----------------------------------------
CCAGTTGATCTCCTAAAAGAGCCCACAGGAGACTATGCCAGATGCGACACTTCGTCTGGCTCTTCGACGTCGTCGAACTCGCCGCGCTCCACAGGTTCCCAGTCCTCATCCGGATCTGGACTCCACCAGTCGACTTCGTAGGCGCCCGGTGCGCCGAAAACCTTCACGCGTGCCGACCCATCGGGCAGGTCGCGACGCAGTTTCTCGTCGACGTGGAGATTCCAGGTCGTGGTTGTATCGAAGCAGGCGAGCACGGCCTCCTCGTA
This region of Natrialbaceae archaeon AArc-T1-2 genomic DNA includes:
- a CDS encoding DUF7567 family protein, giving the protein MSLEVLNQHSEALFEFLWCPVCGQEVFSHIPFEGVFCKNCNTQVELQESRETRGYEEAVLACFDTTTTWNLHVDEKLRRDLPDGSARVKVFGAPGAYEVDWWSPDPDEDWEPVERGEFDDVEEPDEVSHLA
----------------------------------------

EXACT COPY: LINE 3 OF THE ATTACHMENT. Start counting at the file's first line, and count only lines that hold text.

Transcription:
- a CDS encoding DUF7567 family protein, giving the protein MSLEVLNQHSEALFEFLWCPVCGQEVFSHIPFEGVFCKNCNTQVELQESRETRGYEEAVLACFDTTTTWNLHVDEKLRRDLPDGSARVKVFGAPGAYEVDWWSPDPDEDWEPVERGEFDDVEEPDEVSHLA